Short-term effects of lockdown measures on air quality

ID’s recommended reads – 27/07/2020 – Wanda Van Hemelrijck & Lucía Rodríguez Loureiro

Lockdown measures, although unevenly implemented throughout the globe, had an evident impact on transportation and consequent air pollution levels. Assessing the impact on air quality was, however, difficult due to other factors, such as meteorological conditions, that contribute to overall air pollution levels, and the short study period available, insufficient to detect and quantify differences with pre-confinement levels. Now that confinement measures are gradually being reduced and air pollutant concentrations are raising again in the atmosphere, researchers are starting to detect significant changes in several air pollutants during the lockdown period.
The big question now is whether these short-term changes in air quality will affect our health and well-being, and how. Has it had an impact on the mortality related to COVID-19 or other respiratory infections? Will we see an effect on people with other underlying conditions, such as chronic obstructive pulmonary disease (COPD), asthma or hypertension?

This week’s recommended reads: Evidence of decreasing nitrogen dioxide levels all over the world and particulate matter in China, a literature review assessing the impact of air quality on the severity of respiratory infections, and results from an English survey among patients with lung conditions suggesting reduced respiratory symptoms during the lockdown.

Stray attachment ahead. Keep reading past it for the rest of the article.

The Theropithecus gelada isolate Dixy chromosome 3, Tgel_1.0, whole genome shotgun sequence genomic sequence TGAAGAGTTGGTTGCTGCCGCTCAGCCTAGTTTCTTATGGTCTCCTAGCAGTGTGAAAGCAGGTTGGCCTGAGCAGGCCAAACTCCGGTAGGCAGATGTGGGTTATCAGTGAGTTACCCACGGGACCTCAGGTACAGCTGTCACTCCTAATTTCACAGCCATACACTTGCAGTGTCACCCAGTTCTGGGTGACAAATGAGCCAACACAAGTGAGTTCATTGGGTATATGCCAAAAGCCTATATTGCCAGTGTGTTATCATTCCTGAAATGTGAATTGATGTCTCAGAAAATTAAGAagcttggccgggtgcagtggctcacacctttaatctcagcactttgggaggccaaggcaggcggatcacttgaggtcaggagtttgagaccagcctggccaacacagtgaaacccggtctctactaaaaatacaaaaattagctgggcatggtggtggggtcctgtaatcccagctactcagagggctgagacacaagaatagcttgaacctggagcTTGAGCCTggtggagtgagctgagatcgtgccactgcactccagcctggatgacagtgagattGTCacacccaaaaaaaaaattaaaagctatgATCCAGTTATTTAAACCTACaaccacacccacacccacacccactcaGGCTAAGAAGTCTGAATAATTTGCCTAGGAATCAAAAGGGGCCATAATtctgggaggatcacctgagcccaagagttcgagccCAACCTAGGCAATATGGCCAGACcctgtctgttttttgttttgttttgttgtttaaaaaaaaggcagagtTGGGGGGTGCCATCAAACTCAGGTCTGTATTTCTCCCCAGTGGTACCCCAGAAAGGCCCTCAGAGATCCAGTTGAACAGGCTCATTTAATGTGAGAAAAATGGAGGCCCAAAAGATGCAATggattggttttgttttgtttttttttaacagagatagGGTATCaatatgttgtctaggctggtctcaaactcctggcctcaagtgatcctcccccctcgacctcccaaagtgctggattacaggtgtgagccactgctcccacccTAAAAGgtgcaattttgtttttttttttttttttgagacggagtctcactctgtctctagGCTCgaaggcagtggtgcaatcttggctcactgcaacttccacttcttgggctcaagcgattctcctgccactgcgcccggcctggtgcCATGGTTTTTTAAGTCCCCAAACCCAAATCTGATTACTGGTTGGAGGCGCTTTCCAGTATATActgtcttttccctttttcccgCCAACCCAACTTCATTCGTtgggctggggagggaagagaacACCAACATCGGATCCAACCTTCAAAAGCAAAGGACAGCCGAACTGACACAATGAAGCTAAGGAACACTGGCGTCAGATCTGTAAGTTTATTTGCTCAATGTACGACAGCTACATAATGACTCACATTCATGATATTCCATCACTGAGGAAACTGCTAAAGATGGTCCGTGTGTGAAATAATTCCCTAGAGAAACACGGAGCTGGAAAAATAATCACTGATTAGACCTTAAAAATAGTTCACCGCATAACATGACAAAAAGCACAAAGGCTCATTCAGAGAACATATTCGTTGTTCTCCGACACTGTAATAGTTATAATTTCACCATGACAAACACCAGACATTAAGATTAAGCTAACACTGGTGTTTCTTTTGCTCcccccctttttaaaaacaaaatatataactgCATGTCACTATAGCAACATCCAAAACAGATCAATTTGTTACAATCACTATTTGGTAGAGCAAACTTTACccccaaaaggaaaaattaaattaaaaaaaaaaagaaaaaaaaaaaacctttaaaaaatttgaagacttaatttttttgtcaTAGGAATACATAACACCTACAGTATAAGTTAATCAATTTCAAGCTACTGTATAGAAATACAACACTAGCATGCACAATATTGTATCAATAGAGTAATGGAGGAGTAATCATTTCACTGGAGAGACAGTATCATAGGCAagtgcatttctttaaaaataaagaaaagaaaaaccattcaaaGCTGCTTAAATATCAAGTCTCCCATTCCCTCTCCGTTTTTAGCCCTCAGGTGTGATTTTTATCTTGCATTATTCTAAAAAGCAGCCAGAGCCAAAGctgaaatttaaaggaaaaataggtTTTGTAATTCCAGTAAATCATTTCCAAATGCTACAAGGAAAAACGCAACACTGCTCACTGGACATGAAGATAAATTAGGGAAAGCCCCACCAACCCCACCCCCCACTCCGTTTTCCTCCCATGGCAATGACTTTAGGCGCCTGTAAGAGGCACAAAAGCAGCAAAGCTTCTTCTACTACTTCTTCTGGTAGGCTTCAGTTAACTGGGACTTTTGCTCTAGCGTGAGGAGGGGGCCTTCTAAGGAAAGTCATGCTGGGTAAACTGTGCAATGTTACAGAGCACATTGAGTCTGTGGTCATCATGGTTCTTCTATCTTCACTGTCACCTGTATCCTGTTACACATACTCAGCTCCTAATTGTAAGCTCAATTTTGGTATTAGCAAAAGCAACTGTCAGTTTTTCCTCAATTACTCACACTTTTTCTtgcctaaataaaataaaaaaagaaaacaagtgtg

1) Impact of Coronavirus Outbreak on NO2 Pollution Assessed Using TROPOMI and OMI Observations
Bauwens, M., Compernolle, S., Stavrakou, T., et al. (2020)

A study from atmospheric scientists at the Royal Belgian Institute for Space Aeronomy using satellite observations over China, South Korea, Western Europe and the United States and demonstrating unprecedent decreases in NO2 levels during the period from January-April 2020. In China, these decreases reached up to 70% in some cities, while in Europe the reductions were around 30%.

2) The short-term impacts of COVID-19 lockdown on urban air pollution in China
He, G., Pan, Y., Tanaka, T. (2020)

The journal Nature Sustainability recently published an analysis on concentrations of particulate matter with an aerodynamic diameter smaller than 2.5µm (PM2.5) in China, using a comparison between cities under lockdown and a control group of cities that weren’t. The PM2.5 was reduced by approximately 14µg/m3 in lockdown-cities, and the effects were larger in colder and more industrialized cities. However, particulate matter levels were still above the World Health Organization recommendations.

3) Effects of air pollutants on the transmission and severity of respiratory viral infections
Domingo, J., Rovira, J. (2020)

Despite an evident relationship between high concentrations of air pollutants and the risk of respiratory viral infections and the intensity of symptoms, there is scarce evidence available in the context of the COVID-19 pandemic.

4) Nearly 2 million people with lung conditions notice improved symptoms as a result of drop in air pollution
British Lung Foundation (BLF). (2020)

A survey conducted with over 14,000 individuals living with lung conditions in the UK revealed that more than half of the respondents experienced a considerable improvement in their symptoms during lockdown. This includes around 25% of people with asthma, and 1 in 5 parents reporting an improvement in their children’s symptoms.